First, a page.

First let us check that the method performs as expected for large values of because the kernel value is well approximated by the inner product of the Fourier features. The first 3 pictures are for for various values of .

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Now let us see what happens when we decrease . We expect the error in approximating the kernel would lead to obviously erroneous pdf. This is clearly evident for the case of .

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The following picture for and is even stranger.

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**Discussion**

It seems that even for a simple 2D example, we seem to need to compute a very large number of random Fourier features to make the estimated pdf accurate. (For this small example this is very wasteful, since a plain Parzen window estimate would require less memory and computation.)

However, the pictures do indicate that if the approach is to be used for outlier detection (aka novelty detection) *from a given data set, *we might be able get away with much smaller . That is, even if the estimated pdf has a big error on the entire space, on the points from the data it seems to be reasonably accurate.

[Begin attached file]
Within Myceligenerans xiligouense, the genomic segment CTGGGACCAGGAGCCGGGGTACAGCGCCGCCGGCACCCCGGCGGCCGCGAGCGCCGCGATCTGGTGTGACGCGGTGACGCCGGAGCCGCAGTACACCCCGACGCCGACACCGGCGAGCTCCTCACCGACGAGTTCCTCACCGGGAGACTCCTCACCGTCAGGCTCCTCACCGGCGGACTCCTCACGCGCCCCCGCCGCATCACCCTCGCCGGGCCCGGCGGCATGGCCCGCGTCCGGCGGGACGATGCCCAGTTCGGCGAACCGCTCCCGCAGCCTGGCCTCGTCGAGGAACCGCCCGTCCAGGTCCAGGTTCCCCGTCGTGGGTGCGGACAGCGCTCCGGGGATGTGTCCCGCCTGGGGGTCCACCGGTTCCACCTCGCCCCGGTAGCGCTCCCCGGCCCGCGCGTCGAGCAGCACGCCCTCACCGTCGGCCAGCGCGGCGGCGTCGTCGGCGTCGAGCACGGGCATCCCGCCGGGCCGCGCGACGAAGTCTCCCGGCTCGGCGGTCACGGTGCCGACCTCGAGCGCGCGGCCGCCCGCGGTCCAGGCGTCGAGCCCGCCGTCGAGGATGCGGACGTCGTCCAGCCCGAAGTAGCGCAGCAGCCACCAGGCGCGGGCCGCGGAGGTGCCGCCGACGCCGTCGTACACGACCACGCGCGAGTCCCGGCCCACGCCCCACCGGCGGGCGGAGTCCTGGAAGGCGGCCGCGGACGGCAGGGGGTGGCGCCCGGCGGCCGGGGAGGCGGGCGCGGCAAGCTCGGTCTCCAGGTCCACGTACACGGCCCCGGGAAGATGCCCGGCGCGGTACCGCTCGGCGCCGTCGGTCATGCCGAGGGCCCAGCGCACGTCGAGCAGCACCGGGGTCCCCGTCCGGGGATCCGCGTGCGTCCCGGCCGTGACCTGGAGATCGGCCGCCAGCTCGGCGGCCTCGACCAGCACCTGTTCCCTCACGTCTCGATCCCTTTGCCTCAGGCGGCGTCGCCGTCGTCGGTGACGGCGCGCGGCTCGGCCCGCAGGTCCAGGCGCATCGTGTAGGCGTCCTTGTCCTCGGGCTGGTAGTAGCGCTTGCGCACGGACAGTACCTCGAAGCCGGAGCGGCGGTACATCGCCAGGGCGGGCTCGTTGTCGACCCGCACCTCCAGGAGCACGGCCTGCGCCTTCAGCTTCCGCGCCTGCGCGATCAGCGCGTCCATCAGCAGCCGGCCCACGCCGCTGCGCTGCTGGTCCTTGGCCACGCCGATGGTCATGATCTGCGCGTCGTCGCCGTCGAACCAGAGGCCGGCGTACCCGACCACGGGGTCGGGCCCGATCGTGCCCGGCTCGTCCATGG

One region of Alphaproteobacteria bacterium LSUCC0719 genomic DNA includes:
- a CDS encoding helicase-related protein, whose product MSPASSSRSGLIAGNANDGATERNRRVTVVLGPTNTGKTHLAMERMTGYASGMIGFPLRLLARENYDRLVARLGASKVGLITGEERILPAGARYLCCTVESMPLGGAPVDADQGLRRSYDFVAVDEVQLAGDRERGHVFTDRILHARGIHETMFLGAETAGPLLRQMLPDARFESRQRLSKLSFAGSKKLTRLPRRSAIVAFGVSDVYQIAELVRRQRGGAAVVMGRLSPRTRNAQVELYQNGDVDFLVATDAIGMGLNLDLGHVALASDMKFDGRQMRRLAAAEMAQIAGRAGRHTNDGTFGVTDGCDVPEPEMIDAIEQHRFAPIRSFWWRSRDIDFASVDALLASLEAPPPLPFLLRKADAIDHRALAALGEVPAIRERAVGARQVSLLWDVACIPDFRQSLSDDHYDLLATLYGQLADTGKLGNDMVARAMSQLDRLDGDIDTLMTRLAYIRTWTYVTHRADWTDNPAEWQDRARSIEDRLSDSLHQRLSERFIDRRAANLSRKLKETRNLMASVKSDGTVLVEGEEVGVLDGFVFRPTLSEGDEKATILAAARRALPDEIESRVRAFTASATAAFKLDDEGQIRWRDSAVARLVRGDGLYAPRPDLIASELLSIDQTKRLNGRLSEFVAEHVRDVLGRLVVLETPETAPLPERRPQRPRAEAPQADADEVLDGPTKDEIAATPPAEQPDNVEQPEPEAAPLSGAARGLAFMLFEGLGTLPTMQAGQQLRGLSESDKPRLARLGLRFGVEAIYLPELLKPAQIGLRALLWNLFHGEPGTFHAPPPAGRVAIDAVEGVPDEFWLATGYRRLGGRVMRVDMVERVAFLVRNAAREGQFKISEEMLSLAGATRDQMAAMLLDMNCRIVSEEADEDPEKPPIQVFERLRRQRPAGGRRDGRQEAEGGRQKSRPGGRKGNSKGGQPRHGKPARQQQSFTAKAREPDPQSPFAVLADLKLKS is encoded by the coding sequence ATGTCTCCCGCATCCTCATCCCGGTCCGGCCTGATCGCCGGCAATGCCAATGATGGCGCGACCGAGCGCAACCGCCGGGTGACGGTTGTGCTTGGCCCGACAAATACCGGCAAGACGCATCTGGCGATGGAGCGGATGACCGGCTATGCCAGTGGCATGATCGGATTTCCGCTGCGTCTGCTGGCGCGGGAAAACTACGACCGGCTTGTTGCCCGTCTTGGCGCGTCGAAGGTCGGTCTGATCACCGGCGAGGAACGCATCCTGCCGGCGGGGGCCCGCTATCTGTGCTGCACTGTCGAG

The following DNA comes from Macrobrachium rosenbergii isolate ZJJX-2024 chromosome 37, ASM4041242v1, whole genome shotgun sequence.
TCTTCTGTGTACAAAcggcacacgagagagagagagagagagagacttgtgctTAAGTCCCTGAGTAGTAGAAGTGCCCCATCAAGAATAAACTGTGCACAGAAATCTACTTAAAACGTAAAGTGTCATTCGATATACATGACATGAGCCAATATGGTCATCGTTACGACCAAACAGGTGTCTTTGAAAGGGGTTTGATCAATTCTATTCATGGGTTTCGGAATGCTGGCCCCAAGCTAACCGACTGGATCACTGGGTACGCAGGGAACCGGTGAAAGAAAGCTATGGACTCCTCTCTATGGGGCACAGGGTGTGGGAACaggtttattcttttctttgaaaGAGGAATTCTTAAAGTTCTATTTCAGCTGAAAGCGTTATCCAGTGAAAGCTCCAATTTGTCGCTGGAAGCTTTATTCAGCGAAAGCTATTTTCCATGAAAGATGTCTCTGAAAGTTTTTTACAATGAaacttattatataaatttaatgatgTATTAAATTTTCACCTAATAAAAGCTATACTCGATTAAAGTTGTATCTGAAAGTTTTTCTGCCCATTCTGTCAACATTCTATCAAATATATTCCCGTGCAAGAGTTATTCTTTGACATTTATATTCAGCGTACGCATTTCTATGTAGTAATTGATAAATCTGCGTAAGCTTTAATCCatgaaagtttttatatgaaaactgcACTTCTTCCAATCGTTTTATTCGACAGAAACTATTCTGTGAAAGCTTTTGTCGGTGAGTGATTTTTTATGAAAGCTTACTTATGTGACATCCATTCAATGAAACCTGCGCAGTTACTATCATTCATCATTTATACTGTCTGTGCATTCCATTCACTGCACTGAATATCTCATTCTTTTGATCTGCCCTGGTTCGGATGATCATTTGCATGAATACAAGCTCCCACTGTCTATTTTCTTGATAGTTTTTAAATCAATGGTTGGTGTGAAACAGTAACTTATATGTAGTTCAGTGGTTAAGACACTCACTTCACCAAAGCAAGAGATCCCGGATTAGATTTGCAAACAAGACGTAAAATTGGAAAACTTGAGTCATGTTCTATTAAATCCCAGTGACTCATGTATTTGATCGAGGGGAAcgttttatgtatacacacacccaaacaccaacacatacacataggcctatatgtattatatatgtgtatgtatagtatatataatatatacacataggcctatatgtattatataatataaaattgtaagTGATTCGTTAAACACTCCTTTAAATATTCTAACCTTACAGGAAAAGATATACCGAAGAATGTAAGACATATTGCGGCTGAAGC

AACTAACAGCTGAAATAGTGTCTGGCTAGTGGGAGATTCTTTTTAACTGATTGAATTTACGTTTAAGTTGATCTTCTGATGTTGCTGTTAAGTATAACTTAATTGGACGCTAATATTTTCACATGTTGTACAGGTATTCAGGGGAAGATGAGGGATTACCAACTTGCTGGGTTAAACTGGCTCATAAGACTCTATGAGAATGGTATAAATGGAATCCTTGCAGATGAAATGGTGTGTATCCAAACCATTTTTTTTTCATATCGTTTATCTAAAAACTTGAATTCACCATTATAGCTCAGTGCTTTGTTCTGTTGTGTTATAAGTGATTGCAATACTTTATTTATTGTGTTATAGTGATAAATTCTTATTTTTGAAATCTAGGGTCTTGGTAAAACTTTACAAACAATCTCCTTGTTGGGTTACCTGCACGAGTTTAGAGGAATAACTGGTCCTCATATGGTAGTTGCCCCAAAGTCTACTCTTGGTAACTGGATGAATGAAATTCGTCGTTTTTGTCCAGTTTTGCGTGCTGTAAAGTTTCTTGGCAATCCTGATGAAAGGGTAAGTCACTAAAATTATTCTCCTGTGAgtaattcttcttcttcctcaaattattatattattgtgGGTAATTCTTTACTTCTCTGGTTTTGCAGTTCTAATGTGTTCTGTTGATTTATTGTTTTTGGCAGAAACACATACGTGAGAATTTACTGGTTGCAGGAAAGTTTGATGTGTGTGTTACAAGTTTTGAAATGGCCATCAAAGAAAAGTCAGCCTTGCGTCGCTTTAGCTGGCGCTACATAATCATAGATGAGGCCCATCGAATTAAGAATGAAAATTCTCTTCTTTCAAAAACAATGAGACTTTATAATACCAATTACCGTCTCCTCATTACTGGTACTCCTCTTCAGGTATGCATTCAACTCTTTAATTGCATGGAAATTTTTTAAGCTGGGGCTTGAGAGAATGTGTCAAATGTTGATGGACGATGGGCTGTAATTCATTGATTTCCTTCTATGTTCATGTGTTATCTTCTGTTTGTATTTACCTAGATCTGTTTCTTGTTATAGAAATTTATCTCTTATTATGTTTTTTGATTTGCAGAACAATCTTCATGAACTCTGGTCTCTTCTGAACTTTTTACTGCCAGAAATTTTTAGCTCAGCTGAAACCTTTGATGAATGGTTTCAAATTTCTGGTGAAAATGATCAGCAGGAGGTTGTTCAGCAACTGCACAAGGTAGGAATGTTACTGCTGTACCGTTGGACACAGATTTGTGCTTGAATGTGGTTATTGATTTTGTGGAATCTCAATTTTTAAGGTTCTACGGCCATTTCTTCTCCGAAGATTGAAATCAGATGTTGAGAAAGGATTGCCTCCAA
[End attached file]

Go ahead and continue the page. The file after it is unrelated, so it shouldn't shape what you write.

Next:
## Regularized Minimax on Synthetic Data

First I would like to mention that, since my last post, I came across the paper from 2005 on Robust Supervised Learning by J. Andrew Bagnell that proposed almost exactly the same regularized minimax algorithm as the one I derived. He motivates the problem slightly differently and weights each example separately and not based on types, but the details are essentially identical.

**Experiments on Synthetic Data**

I tried the algorithm on some synthetic data and a linear logistic regression model. The results are shown in the figures below.

In both examples, there are examples from two classes (red and blue). Each class is a drawn from a mixture of two normal distributions (i.e., there are two *types* per class).

The types are shown as red squares and red circles, and blue diamonds and blue triangles. Class-conditionally the types have a skewed distribution. There are 9 times as many red squares as red circles, and 9 times as many blue diamonds as triangles.

We would expect a plain logistic regression classifier will minimize the overall “error” on the training data.

However since an adversary may assign a different set of costs to the various types (than those given by the type frequencies) a minimax classifier will hopefully try to avoid incurring a large number of errors on the most confusable types.

**Example 1**

** **

** **

Recall that as gamma decreases to zero, the adversary has more cost vectors at his disposal, meaning that the algorithm optimizes for a worse assignment of costs.

**Example 2**

**Discussion**

1. Notice that the minimax classifier trades off more errors on more frequent types for lower error on the less frequent ones. As we said before, this may be desirable if the type distribution in the training data is not representative of what is expected in the test data.